In my previous post I explained that historians have overcounted slaves in the New York census of 1830. Instead of the traditional count of 75 or 76, I estimated that there were in fact only between 38 and 51 slaves actually tallied on the census forms.
One reason for the latter-day counting error, evident in both the work of Carter Woodson in 1924 and in ancestry.com’s search engine results today, is what I have coined “ghost tallies” – 19th century cousins of the “hanging chad” that were common in census books.
The problem results from the census taker using an ink pen to record his results. Below is an example from a census page for Washington County, New York, in 1830.
Notice in the image above how the column 6th from the left appears to have a “1” mark in about the middle of the image. Ancestry.com reads this as a mark for a slave, held by a person named “Lunn House” or “Sunn Hoase” in Washington County, New York. But at the bottom of the page, the tally for this column is blank.
Looking closer, we can see similar marks that don’t contribute to the total at the bottom, and the difference between this “ghost tally” or “ghost mark” and the real marks becomes obvious. The real marks are more vertical, but still with a slight (/) rightward lean. The ghost tallies, meanwhile, are slight more horizontal ( – ) and aren’t quite as dark. There are at least three ghost tallies in the image above.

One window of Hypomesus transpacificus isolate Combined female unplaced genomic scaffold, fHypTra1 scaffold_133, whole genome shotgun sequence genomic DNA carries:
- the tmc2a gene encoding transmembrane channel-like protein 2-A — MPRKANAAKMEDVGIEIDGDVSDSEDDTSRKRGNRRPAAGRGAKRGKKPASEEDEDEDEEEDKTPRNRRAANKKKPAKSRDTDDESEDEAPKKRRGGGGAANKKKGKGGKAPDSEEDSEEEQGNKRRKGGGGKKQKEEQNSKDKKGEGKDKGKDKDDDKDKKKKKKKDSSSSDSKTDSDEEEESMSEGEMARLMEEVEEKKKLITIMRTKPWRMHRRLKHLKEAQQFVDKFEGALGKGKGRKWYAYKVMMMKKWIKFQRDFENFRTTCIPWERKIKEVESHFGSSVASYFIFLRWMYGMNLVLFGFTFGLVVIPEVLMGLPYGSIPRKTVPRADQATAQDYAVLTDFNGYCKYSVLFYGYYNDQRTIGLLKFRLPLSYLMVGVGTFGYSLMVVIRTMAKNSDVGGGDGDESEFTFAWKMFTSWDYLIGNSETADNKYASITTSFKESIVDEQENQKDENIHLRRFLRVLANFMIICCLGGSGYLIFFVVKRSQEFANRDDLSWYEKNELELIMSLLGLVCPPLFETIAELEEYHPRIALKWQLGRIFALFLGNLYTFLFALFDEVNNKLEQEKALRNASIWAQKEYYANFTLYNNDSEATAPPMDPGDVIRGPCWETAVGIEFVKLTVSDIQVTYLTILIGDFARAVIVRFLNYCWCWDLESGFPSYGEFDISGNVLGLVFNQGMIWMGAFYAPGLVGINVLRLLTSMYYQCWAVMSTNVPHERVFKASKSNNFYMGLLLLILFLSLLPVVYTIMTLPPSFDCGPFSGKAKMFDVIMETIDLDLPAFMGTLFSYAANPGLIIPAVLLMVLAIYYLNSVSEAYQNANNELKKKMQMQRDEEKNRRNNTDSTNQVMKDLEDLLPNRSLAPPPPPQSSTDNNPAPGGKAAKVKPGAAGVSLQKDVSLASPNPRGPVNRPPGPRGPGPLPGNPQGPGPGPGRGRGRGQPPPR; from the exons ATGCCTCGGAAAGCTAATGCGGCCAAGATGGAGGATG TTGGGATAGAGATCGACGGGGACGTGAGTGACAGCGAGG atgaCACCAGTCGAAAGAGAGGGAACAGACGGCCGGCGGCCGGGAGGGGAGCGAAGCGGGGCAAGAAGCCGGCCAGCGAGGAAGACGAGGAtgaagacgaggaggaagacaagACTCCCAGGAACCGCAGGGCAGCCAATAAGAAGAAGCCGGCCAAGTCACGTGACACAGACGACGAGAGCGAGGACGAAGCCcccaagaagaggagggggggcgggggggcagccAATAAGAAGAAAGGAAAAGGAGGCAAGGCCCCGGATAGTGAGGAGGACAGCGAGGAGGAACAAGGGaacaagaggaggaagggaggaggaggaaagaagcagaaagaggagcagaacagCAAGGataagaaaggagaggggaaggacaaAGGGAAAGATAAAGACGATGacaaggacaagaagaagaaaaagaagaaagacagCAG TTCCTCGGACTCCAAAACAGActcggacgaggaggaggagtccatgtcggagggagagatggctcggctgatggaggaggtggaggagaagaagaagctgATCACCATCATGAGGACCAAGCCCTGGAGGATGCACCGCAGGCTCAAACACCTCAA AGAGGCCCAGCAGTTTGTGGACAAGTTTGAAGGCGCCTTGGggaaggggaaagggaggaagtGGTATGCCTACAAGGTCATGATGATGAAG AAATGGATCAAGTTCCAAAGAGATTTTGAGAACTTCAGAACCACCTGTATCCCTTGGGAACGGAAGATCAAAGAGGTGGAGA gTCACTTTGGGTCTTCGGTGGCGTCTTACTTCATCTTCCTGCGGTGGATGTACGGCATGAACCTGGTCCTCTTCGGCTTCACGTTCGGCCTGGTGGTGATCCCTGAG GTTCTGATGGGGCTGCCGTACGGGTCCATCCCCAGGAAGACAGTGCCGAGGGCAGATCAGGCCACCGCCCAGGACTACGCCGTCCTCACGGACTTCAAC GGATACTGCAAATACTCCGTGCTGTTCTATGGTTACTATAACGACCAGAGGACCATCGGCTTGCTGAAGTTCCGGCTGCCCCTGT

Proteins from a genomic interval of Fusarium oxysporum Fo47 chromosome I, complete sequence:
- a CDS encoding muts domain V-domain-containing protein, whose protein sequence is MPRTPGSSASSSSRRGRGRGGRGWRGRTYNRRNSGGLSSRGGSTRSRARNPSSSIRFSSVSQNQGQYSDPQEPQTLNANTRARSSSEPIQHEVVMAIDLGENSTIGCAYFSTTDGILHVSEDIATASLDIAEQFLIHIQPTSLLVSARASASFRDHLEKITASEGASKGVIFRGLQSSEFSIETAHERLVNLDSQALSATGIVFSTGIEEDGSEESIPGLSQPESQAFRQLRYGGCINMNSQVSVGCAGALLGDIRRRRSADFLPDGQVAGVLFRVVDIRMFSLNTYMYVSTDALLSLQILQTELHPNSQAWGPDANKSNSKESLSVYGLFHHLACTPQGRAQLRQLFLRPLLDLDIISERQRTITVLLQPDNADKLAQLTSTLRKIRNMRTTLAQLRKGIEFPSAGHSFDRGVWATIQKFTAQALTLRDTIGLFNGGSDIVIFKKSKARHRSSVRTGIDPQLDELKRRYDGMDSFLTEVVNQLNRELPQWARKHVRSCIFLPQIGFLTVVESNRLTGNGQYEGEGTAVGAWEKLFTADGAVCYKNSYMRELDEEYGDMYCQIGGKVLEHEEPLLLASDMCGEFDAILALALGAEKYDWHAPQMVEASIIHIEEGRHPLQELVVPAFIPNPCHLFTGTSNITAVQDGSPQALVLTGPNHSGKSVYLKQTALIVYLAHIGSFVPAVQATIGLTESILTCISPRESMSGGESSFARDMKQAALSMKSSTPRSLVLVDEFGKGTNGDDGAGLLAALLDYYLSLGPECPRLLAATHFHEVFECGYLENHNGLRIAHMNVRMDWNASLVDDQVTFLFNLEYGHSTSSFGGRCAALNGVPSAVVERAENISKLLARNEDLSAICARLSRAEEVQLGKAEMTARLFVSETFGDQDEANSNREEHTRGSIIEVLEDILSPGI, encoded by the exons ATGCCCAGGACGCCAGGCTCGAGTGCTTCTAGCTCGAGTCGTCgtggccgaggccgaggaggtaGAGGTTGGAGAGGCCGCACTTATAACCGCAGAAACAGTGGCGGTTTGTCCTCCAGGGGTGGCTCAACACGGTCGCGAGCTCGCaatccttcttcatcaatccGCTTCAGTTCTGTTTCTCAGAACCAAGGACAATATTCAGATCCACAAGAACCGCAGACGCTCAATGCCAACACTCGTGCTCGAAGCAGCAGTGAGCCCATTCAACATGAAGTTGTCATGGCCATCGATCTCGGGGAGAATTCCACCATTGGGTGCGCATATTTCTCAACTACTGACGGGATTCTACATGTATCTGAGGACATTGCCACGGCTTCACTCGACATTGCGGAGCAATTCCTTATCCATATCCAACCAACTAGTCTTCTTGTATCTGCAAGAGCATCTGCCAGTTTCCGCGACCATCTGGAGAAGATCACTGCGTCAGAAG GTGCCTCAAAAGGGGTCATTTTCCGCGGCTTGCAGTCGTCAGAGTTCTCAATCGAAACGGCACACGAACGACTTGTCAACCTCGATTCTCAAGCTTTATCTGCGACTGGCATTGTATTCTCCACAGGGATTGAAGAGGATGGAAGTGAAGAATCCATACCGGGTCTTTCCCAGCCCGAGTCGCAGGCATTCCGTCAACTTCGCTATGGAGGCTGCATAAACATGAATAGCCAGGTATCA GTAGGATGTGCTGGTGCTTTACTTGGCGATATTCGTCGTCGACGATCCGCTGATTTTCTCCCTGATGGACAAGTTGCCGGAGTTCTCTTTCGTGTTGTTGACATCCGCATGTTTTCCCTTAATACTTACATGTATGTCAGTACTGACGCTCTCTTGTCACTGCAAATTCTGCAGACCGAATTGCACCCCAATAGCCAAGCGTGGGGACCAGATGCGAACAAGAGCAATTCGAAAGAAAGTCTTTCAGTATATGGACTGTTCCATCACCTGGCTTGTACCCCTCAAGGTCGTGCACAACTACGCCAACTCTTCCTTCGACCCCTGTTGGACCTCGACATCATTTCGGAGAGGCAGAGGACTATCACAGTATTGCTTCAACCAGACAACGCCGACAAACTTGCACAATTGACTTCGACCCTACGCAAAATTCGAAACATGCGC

A number of things might explain this or the many other ghost tallies in the census. In some instances they appear to be ink marks that have bled over from other pages, either the page behind, on the previous page, folded over onto the current page, leaving an impression. Sensitive microfilm or modern scanning equipment might pick this up as more pronounced than it appears on the original page.
These ghost tallies not only influenced certain earlier attempts at counting persons in the census, but they also continue to confuse modern researchers who use ancestry.com for genealogical research.
Another “ghost tally” From Washington County, 1830. The mark in the category of female slave between 10 to 24 is not counted in the column total on the bottom of the page, nor in the row total on the right edge of the page. Meanwhile, the mark for a free black male on the second row has been counted by the enumerator. Notice the many bled-through digits that appear angled in the other direction.